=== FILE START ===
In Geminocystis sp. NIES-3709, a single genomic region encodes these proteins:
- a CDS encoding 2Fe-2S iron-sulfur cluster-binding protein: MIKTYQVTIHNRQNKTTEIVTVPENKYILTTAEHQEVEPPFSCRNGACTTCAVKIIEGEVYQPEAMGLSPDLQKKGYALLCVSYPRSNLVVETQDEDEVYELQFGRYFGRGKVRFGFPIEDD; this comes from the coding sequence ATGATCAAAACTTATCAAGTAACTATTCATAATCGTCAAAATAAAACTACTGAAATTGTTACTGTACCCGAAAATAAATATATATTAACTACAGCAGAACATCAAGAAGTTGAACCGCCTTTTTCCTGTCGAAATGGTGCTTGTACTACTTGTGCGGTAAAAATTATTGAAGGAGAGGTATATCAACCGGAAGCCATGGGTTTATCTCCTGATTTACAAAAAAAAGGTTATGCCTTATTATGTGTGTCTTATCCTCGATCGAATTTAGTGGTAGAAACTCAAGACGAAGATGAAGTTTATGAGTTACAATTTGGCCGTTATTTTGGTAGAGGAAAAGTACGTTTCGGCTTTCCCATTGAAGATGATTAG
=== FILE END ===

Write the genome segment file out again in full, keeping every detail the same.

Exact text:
In Geminocystis sp. NIES-3709, a single genomic region encodes these proteins:
- a CDS encoding 2Fe-2S iron-sulfur cluster-binding protein: MIKTYQVTIHNRQNKTTEIVTVPENKYILTTAEHQEVEPPFSCRNGACTTCAVKIIEGEVYQPEAMGLSPDLQKKGYALLCVSYPRSNLVVETQDEDEVYELQFGRYFGRGKVRFGFPIEDD; this comes from the coding sequence ATGATCAAAACTTATCAAGTAACTATTCATAATCGTCAAAATAAAACTACTGAAATTGTTACTGTACCCGAAAATAAATATATATTAACTACAGCAGAACATCAAGAAGTTGAACCGCCTTTTTCCTGTCGAAATGGTGCTTGTACTACTTGTGCGGTAAAAATTATTGAAGGAGAGGTATATCAACCGGAAGCCATGGGTTTATCTCCTGATTTACAAAAAAAAGGTTATGCCTTATTATGTGTGTCTTATCCTCGATCGAATTTAGTGGTAGAAACTCAAGACGAAGATGAAGTTTATGAGTTACAATTTGGCCGTTATTTTGGTAGAGGAAAAGTACGTTTCGGCTTTCCCATTGAAGATGATTAG